Colleen Ryan and Jeff Hensley
© Jewel Samad / AFP via Getty Images fileIraq war veteran couple Colleen Ryan and Jeff Hensley of the U.S. Navy comfort each other as they help set up U.S. flags on the National Mall on March 27, 2014, to represent veterans and service members who died by suicide.
A new report found that the number of suicides among former service members is 1.37 times greater in eight states than the VA reported from 2014 to 2018.

More military veterans died by suicide than the Department of Veterans Affairs had previously reported, a new study found.

The number of suicides among former service members is 1.37 times greater in eight states than the VA had reported from 2014 to 2018, according to a study released Saturday by America's Warrior Partnership (AWP), a national nonprofit organization that works to end veteran suicide.

If those states represent a national rate, that would mean about 24 veterans die by suicide each day, compared with the VA's average of 17.7 suicides in that time frame, the report found.

"It's devastating," said Jim Lorraine, AWP's president, who served in the Air Force for 22 years. "I'm not only a veteran myself. My son serves, my son-in-law serves. My wife is a vet. I know a lot of veterans who have died from suicide."

The report examined data from Alabama, Florida, Maine, Massachusetts, Michigan, Minnesota, Montana and Oregon. Those eight states, which represent 18% of all U.S. veterans, were the only states to provide usable data, AWP said, adding that most states had been barred from releasing data because of confidentiality restrictions.

Researchers said the discrepancy likely resulted from human error and a lack of resources that led states to undercount and mislabel veteran deaths.

"We're not pointing fingers at anyone," Lorraine said. "We're just saying it's sobering to look at the numbers."

Veterans who served less than three years were at the greatest risk of suicide, the report found, and the odds of dying by suicide increased by 56% if the veteran had received a demotion.

The report said former members of the Coast Guard were most likely to die by suicide, followed by Marine Corps, Army, Navy and Air Force service members.

AWP said the data was corroborated by the Defense Department and state records. The group said the VA was "willing to discuss participation from the beginning," but the agency could not share identifiable data because of regulations that protect veteran privacy.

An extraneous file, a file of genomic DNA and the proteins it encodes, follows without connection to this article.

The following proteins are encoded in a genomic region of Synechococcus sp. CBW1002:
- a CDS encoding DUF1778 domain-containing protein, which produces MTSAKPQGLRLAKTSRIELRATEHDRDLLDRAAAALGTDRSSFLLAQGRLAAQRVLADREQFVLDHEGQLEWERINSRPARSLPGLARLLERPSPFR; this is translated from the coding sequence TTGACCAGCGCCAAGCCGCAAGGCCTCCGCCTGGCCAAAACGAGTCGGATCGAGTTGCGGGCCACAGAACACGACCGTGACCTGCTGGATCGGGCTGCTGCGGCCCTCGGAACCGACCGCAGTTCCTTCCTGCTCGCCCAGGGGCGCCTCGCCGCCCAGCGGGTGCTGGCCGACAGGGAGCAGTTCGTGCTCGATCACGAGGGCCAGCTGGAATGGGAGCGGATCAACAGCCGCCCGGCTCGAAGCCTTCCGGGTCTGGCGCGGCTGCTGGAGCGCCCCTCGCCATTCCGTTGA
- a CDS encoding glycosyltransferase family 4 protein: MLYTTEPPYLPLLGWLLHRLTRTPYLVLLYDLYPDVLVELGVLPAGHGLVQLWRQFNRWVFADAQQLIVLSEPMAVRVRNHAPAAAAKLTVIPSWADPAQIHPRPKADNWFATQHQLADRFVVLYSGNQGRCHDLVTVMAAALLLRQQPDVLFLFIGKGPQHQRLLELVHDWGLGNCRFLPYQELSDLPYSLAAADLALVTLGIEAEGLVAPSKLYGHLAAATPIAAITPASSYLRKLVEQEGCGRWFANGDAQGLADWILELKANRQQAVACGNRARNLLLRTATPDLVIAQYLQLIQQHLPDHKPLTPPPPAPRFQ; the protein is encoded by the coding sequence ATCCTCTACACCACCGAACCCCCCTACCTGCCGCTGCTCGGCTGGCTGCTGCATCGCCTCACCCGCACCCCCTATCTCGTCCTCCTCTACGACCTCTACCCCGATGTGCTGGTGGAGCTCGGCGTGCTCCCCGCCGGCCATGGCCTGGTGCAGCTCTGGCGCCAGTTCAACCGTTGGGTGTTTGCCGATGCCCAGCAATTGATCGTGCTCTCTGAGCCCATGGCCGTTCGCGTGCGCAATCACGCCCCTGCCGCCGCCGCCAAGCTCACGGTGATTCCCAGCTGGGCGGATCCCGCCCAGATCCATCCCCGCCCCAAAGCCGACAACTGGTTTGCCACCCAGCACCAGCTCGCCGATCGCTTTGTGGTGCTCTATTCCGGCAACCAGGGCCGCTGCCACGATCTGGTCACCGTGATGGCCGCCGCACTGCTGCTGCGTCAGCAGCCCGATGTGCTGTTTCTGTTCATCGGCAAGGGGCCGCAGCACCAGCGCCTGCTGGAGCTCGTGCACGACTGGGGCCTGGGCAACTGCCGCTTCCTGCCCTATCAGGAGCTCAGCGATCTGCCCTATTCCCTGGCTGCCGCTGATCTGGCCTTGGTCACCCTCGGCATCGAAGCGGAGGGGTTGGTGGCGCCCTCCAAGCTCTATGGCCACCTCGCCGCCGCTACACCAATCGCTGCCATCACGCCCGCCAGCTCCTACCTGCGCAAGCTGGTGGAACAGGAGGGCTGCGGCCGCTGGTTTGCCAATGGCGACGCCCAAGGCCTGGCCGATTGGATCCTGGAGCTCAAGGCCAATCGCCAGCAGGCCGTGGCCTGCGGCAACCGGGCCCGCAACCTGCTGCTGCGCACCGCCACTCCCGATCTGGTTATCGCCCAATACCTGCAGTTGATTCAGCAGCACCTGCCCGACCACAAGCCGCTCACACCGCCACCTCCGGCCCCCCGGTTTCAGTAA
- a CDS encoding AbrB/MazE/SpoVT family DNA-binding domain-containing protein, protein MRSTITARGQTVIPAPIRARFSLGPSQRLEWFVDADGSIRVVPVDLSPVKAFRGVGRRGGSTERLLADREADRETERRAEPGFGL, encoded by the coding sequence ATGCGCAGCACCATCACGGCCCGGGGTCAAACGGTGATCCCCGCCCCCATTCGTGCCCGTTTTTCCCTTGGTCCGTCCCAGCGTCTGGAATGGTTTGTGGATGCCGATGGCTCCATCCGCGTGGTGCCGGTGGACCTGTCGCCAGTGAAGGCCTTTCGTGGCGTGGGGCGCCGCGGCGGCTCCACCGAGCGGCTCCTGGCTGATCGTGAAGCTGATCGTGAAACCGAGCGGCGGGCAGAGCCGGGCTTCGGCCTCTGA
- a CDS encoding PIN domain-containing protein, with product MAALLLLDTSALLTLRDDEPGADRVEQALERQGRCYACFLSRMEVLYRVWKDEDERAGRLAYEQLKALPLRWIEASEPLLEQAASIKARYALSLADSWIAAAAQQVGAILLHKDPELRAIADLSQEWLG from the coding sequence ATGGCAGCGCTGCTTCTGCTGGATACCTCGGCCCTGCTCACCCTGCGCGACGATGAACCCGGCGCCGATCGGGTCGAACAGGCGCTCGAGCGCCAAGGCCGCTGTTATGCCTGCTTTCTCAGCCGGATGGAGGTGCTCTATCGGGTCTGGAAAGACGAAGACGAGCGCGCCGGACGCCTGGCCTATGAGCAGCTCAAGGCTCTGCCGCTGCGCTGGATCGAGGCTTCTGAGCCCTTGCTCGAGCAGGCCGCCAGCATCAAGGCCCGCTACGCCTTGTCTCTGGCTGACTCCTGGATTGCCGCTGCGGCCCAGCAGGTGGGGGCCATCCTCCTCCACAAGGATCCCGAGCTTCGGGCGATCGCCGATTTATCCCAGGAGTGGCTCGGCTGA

In a statement, VA press secretary Terrence Hayes said ending veteran suicide was the agency's top clinical priority, and that the methodology behind the VA's National Suicide Prevention report was "well-established and consistent.

"We take every step possible to make sure that our veteran suicide data is accurate, because the first step to solving this problem is understanding it," Hayes said.

"The bottom line is this," Hayes continued. "One veteran suicide is one too many, and VA will continue to accurately measure veteran suicide so we can end veteran suicide."

Suicide is a national public health issue, with more than 45,000 Americans dying by suicide each year.

More than 46,000 American adults died by suicide in 2018, including more than 6,000 veterans, the VA said in its 2020 report. In its latest report, the VA said there were 399 fewer veteran suicides in 2019 than the year before.

AWP, which launched in 2014, hopes more states will participate in the study's next phase.

Lorraine said better collaboration would improve the accuracy of the data and lead to better prevention methods, which vary from one community to the next, depending on the demographics of the veteran population and other factors.

"This study belongs to the nation," said Lorraine, who retired in 2005 after nine combat deployments.

At the time, Lorraine was the deputy command surgeon for the U.S. Special Operations Command, which oversees special operations within the Army, Marine Corps, Navy and Air Force within the Defense Department.

"Together, we can do better," he said. "We can make a significant dent."

Melissa Chan is a reporter for NBC News Digital with a focus on gun violence.